The end result of QS Access export is a well-structured CSV file, which you can open and explore in any spreadsheet application. This is also also good format to use in Tableau, R, Python, and even just a spreadsheet application like Excel or Google Sheets.

The one thing to notice about this export format is that it will add blank records for non-data. This means if you export your Blood Pressure data, you’ll end up with potentially thousands of extra and blank rows. In the case of steps, this is a good thing, since you’ll then have noted hours where you did zero walking. In other data points, this export format makes less sense and results in a lot of unnecessary and confusing data.

The only thing missing from the QS Access export is your workout data. Fortunately, as I explained in detail in How to Track Your Workouts, you can use Workout Export app to get your workout data into a CSV too.

The end result is a row for each workout with key workout metrics:

You can even Export Your Apple Health Workouts to Your Calendar!

If you are not particularly technical and are just looking to get a clean and simple export of your Apple Health data, QS Access and Workout Export apps are your best bet.

How to Get the Raw Export of Your Apple Health Data

Privacy appears to be more important with Apple devices. For example, one of the interesting design choices for Apple Health is that your data is all stored locally on device. Unlike Google Fit, your data is not automatically synced to the cloud or available on an Apple website. Unlike Google Fit or Fitbit, you cannot view your Apple health data on a website or pull the data from an API.

In fact, Apple doesn’t have access to this data unless you provide it directly to them in an export. This means that if you lose or break your phone, then you’ll also lose your health data. So, if your data is important, then you should invest in regular backup of your full data to iCloud or at least regularly export your health data export.

Admittedly having your health data in the cloud would make integration and access much, much easier. For example, Google and Fitbit, sync your steps and other data point to the cloud. This makes it possible to access your data via their API, as I’ve shown in my Fitbit integration in QS Ledger.

Now that we have looked at a few third-party options like QS Access to export a processed version of your Apple Health data, let’s look at the raw export you can get directly from Apple.

In order to get the raw export, go into the “Apple Health” app, tap on your user icon and then select “Export Health Data.”

This export process may take a few minutes, and, once completed, you should then have a filed called “”. You can share the file with yourself via AirDrop, Email or any other method.

Let’s look at the raw data provided by Apple.

XML Format of Your Apple Health Data

Once you unzip the raw export from Apple Health, you’ll notice a few things.

First, you’ll discover two files: export.xml and export_cda.xml. Unless you are a programmer or technical person, it’s likely you may not be familiar with XML. Extensible Markup Language (XML) is a special markup language that allows you to create well-formatted documents for storing different kinds of information. This structuring and format makes it both human-readable and machine-readable. XML is the format used on most RSS and Podcast Feeds too.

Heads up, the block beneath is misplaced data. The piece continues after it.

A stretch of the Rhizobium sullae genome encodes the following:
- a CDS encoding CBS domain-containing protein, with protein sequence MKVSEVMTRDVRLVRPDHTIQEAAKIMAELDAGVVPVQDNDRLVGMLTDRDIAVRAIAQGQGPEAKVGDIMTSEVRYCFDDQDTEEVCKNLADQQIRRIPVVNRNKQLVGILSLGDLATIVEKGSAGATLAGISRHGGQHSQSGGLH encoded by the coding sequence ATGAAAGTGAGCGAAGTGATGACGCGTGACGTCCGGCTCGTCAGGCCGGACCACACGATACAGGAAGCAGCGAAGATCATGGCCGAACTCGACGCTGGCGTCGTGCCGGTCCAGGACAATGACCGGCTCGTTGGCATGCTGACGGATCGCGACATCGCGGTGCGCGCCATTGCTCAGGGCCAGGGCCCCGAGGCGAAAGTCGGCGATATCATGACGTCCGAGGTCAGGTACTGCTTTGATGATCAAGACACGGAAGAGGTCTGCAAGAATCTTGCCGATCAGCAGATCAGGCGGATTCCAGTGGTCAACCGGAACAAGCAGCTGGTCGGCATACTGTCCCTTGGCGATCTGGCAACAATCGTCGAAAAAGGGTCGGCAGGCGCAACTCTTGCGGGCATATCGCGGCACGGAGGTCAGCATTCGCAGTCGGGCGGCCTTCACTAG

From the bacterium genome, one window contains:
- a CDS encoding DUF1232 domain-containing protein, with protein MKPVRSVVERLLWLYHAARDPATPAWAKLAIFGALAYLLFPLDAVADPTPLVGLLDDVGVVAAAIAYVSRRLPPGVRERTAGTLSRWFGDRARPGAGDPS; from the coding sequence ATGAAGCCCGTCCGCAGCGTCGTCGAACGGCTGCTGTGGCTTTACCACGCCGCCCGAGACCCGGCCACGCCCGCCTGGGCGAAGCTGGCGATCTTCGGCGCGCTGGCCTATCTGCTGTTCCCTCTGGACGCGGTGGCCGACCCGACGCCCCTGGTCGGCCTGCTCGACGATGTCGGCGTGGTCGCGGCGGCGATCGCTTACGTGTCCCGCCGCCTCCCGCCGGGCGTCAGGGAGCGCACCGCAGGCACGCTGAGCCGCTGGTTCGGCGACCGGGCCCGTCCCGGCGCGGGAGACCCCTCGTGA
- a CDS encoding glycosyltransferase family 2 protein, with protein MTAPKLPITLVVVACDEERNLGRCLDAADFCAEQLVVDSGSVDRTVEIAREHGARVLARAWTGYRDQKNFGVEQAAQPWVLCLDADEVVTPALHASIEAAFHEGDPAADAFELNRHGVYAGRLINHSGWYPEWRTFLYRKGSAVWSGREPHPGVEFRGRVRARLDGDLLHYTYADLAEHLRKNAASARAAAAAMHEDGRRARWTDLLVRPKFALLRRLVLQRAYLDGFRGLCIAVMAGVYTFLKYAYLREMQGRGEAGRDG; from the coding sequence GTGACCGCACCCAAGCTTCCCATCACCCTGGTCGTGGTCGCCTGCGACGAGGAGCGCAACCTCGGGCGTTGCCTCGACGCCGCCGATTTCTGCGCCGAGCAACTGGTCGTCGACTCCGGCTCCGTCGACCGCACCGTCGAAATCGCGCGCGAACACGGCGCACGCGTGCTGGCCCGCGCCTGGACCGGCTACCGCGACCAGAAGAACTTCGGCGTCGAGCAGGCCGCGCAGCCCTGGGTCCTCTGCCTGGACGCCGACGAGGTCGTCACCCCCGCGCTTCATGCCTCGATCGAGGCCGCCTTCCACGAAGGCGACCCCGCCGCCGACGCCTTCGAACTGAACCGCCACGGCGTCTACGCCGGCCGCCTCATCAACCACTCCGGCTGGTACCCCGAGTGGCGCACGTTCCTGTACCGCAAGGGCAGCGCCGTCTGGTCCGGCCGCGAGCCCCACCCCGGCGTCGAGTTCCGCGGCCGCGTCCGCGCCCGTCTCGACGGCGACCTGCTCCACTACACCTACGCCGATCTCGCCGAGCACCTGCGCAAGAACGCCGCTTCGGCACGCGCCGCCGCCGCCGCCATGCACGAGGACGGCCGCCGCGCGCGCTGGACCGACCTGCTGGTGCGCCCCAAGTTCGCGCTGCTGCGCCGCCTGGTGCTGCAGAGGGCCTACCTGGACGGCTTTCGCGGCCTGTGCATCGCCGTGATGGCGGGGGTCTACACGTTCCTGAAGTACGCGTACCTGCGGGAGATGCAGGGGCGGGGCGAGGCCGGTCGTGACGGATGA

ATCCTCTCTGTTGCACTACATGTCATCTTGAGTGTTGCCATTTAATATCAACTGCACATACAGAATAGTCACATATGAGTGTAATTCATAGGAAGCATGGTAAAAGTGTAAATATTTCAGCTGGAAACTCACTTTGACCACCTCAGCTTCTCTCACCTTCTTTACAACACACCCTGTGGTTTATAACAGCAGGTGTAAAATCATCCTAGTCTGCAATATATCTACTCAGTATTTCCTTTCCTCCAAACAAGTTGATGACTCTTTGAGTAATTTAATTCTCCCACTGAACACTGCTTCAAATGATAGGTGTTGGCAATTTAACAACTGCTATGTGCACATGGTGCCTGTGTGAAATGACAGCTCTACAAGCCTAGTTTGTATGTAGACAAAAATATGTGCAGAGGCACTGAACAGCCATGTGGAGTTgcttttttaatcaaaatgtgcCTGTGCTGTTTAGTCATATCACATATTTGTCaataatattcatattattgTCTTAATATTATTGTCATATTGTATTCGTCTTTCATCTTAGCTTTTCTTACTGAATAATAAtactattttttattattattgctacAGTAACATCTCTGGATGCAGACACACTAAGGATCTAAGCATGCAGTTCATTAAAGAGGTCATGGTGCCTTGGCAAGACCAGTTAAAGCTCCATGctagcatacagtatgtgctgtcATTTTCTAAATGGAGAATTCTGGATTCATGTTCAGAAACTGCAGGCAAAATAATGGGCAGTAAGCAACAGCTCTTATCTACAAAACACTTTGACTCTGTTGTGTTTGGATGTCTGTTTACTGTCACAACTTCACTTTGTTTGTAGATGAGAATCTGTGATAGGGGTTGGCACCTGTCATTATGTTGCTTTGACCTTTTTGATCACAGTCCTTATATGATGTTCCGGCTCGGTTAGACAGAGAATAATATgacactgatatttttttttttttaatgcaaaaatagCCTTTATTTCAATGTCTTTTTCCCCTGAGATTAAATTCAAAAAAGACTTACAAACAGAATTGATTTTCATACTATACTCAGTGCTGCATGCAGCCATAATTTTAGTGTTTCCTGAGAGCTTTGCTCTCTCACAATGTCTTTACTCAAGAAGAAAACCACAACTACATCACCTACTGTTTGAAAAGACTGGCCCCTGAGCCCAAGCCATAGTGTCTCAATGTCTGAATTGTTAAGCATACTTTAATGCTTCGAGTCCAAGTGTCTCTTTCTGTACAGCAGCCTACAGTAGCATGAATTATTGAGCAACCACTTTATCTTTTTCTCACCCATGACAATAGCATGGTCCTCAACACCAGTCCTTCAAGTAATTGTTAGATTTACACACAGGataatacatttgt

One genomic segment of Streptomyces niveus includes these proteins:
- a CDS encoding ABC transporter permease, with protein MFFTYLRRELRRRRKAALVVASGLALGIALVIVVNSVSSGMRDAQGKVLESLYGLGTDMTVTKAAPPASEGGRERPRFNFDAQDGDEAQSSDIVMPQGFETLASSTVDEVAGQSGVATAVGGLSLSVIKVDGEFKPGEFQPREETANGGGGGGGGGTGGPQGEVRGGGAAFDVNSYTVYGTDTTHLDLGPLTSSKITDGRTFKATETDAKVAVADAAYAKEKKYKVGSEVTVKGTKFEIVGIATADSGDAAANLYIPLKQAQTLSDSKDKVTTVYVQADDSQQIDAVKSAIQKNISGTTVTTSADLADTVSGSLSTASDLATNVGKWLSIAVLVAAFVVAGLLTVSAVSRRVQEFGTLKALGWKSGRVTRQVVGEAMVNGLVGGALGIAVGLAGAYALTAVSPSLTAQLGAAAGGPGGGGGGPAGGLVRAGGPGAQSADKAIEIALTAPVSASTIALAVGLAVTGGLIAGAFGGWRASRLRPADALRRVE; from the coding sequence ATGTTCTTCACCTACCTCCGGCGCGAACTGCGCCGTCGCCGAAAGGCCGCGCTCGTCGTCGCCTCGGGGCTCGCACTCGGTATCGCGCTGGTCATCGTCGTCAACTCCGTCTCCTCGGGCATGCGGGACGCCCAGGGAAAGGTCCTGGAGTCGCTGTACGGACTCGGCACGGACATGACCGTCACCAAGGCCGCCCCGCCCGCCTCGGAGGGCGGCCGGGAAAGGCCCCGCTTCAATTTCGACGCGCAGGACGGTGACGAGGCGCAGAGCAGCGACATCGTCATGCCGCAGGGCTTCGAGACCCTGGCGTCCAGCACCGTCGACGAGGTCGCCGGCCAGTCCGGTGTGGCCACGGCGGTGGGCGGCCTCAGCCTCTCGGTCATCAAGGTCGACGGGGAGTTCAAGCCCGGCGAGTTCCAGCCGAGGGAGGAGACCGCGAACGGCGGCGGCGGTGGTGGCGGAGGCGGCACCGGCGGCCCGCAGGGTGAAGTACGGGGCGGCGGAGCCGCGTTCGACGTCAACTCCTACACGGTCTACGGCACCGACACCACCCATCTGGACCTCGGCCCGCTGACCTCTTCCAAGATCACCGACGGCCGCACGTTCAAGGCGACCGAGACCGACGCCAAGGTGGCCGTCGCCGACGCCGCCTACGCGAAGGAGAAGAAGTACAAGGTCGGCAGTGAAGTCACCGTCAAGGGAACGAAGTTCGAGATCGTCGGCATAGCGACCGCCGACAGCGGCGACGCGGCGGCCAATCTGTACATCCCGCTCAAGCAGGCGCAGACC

While you can find a number of posts complaining about how unusable or how unfriendly this file format is, the reality is that XML is an extremely robust choice, and, as we will show shortly, this format is relatively easy to be read by computers, and it can be converted into other formats (like CSV) or imported into a data frame, which is a structured data format used in most data science work.

Second, in looking at these files, you might be surprised how big they are. Your iPhone is collecting and tracking a lot of information. For example, in my case, the zipped export was 37 megabytes, and unzipped the files were well over 900 megabyes. The amount of data here creates some challenges in processing and using it, but it also means there is a lot of data to be used too.

As a side note, this Apple Health data is actually not the raw sensor data. Your watch or phone is interpreting sensor data and then aggregating it into the stored results. So, if you want to go one step further into the raw data that your device’s sensors are recording, checkout apps like SensorLog. SensorLog will record the actual numbers from the various sensors, like accelerometer, gps, pedometer, altitude, gyroscope, motion, audio and more. After only a few minutes of recording, you’ll end up with thousands of results and a log file over several megabytes.

Technical Note

Online you’ll find a number of code samples and methods for converting your raw Apple Health XML data to a more usable format.

For our purposes, I’ll be using Python 3 Code, which you can find here: This code is based on In Defence of XML: Exporting and Analysing Apple Health Data and the Python 2 code found at:

If you are new to Python and not sure how to get started, I suggest downloading and installed the Anaconda distribution. This is the most friendly setup for getting started with using Python for data science, and it comes prepackaged with the most useful extensions.

If you are a programmer in another language, then you should be able to find some open source code to get started in that language on

Converting Apple Health XML to CSV with Python

As I noted in a previous section, the raw Apple Health export is in XML format. So, our first task is to convert it into something more useable, like CSV. Alternatively we could process it directly into a data frame or alternative storage model, which we will look at in a later section.

First, download or clone the code from

Second, locate your apple health export and place it inside of qs_ledger’s sub-directory, “apple_health.” The end result should look something like this: